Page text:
In Decision 090/2015, we found that a request was vexatious. Although the request did not appear to be contentious, it involved a matter which had been going on for well over 10 years. When looked at in context, we agreed that the request was vexatious. Good record keeping by the authority allowed them to make well-evidenced submissions and enabled us to make a relatively quick decision on a tricky area of FOI.


  • Check your templates are correct
    It's a good idea for authorities to have templates they can use when responding to requests as they help make sure that responses comply with the FOI Act. But if you do use templates, make sure they're correct. In Decision 095/2015, the requester complained that the authority's review response didn't make it clear what the outcome of the review had been.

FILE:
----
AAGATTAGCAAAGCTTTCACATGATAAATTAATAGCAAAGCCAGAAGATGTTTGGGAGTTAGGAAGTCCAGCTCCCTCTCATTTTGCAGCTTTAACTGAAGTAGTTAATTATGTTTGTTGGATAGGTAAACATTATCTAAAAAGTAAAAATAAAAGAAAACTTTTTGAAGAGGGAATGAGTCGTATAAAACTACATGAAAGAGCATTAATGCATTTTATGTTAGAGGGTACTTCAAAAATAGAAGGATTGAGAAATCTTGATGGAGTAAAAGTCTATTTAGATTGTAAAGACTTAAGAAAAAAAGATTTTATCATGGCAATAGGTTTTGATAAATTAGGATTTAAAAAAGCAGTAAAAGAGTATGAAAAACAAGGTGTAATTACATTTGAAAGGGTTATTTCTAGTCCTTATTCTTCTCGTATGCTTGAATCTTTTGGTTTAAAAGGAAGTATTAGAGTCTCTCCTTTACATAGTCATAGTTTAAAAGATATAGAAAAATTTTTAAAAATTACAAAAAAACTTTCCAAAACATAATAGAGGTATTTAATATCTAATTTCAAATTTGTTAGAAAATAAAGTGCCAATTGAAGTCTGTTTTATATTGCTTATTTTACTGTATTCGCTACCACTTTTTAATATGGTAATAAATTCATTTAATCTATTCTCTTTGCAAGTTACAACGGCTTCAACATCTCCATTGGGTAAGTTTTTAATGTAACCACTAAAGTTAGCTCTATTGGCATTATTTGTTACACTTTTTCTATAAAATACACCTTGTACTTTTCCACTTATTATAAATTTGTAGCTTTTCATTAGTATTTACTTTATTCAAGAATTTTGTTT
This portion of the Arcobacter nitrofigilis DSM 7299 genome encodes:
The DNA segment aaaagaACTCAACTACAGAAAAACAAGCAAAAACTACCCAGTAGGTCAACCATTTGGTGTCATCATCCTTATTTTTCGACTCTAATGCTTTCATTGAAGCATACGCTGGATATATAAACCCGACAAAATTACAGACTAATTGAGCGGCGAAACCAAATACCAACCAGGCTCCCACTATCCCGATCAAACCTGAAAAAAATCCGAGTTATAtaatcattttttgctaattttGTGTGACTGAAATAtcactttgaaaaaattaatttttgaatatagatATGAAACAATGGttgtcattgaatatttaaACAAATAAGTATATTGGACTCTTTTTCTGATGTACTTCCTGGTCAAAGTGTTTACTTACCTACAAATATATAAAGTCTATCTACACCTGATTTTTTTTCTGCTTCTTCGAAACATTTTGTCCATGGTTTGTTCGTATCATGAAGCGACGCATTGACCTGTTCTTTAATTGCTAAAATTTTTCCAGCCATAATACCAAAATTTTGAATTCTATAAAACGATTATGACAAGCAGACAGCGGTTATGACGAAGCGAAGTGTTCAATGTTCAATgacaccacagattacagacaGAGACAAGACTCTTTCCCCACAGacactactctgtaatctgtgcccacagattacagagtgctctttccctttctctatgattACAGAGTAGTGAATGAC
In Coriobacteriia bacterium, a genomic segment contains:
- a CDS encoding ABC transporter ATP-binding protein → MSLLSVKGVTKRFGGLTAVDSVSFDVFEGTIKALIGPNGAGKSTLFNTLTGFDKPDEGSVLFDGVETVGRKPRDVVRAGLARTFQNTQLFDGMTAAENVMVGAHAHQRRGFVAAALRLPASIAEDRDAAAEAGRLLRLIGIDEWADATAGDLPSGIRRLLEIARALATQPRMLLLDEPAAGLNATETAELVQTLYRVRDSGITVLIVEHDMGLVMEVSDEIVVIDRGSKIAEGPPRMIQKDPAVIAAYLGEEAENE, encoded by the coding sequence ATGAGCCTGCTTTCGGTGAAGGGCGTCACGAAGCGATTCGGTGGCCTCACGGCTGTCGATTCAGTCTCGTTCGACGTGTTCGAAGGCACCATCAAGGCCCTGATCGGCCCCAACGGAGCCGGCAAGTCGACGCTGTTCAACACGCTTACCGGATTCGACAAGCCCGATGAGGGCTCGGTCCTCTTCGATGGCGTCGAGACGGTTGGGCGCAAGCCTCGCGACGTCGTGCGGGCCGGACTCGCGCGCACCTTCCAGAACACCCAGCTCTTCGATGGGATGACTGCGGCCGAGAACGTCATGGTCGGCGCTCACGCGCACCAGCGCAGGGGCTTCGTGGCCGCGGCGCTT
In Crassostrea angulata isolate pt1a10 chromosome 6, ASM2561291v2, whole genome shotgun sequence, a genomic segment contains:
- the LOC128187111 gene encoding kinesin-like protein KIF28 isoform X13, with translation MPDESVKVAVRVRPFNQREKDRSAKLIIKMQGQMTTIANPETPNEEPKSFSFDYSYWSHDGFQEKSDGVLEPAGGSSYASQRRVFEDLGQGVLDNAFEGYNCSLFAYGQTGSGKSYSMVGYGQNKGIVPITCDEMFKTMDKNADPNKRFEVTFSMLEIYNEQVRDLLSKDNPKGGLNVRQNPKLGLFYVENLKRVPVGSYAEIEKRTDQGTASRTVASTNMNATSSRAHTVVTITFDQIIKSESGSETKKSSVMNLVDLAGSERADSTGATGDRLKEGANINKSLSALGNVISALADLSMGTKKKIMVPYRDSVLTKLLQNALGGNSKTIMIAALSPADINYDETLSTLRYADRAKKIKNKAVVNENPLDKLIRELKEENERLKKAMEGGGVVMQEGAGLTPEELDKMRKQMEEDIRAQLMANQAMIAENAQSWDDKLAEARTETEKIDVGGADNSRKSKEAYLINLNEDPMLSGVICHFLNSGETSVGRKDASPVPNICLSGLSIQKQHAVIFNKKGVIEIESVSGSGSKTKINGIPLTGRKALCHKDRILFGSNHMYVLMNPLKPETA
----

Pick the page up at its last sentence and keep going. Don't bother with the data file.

• Timescales, timescales, timescales
    Regular readers will no doubt be as tired of reading this as we are of seeing it, but authorities must remember to comply with the timescales in the Act. Four of the decisions we published this week looked at cases where timescales had not been complied with (See Decisions 091/2015, 093/2015, 096/2015 and 098/2015).


  • Read requests carefully!
    In Decision 096/2015, the authority made a wrong assumption about what the requester wanted. This led to it failing to respond within the time required by the Act.


Decisions issued:

  • Decision 085/2015 Paul Hutcheon and Police Scotland
    Mr Hutcheon asked Police Scotland about a "stop and search" report published in January. Police Scotland withheld one email from Mr Hutcheon, on the basis that disclosure would substantially prejudice the free and frank exchange of views. We agreed that the email could be withheld.